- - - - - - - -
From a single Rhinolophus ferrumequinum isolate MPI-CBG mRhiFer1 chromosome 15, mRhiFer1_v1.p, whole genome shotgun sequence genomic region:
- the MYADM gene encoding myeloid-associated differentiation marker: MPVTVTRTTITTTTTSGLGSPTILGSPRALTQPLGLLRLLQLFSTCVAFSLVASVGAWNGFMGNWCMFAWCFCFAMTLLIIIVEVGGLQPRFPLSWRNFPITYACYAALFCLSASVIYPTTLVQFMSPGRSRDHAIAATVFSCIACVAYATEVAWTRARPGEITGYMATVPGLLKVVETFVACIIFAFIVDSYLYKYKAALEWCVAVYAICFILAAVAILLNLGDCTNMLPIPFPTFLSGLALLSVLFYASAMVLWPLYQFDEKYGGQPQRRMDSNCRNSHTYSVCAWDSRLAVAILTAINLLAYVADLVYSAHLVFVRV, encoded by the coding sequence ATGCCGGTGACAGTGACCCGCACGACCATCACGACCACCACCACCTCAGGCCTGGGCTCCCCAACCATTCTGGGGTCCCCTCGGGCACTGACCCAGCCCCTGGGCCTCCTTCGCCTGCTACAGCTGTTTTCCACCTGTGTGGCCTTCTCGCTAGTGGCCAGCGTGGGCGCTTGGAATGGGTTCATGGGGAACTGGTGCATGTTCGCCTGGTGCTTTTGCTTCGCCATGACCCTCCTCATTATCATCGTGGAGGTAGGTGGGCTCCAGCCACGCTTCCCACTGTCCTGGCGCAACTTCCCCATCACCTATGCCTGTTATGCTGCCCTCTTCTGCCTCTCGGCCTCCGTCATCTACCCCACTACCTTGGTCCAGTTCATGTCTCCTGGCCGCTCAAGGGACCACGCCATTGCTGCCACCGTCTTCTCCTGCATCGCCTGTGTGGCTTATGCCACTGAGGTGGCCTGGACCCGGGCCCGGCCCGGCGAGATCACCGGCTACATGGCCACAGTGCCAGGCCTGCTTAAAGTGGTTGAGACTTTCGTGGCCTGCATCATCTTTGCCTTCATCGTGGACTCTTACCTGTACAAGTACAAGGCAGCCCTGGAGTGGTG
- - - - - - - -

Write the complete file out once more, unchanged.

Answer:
From a single Rhinolophus ferrumequinum isolate MPI-CBG mRhiFer1 chromosome 15, mRhiFer1_v1.p, whole genome shotgun sequence genomic region:
- the MYADM gene encoding myeloid-associated differentiation marker: MPVTVTRTTITTTTTSGLGSPTILGSPRALTQPLGLLRLLQLFSTCVAFSLVASVGAWNGFMGNWCMFAWCFCFAMTLLIIIVEVGGLQPRFPLSWRNFPITYACYAALFCLSASVIYPTTLVQFMSPGRSRDHAIAATVFSCIACVAYATEVAWTRARPGEITGYMATVPGLLKVVETFVACIIFAFIVDSYLYKYKAALEWCVAVYAICFILAAVAILLNLGDCTNMLPIPFPTFLSGLALLSVLFYASAMVLWPLYQFDEKYGGQPQRRMDSNCRNSHTYSVCAWDSRLAVAILTAINLLAYVADLVYSAHLVFVRV, encoded by the coding sequence ATGCCGGTGACAGTGACCCGCACGACCATCACGACCACCACCACCTCAGGCCTGGGCTCCCCAACCATTCTGGGGTCCCCTCGGGCACTGACCCAGCCCCTGGGCCTCCTTCGCCTGCTACAGCTGTTTTCCACCTGTGTGGCCTTCTCGCTAGTGGCCAGCGTGGGCGCTTGGAATGGGTTCATGGGGAACTGGTGCATGTTCGCCTGGTGCTTTTGCTTCGCCATGACCCTCCTCATTATCATCGTGGAGGTAGGTGGGCTCCAGCCACGCTTCCCACTGTCCTGGCGCAACTTCCCCATCACCTATGCCTGTTATGCTGCCCTCTTCTGCCTCTCGGCCTCCGTCATCTACCCCACTACCTTGGTCCAGTTCATGTCTCCTGGCCGCTCAAGGGACCACGCCATTGCTGCCACCGTCTTCTCCTGCATCGCCTGTGTGGCTTATGCCACTGAGGTGGCCTGGACCCGGGCCCGGCCCGGCGAGATCACCGGCTACATGGCCACAGTGCCAGGCCTGCTTAAAGTGGTTGAGACTTTCGTGGCCTGCATCATCTTTGCCTTCATCGTGGACTCTTACCTGTACAAGTACAAGGCAGCCCTGGAGTGGTG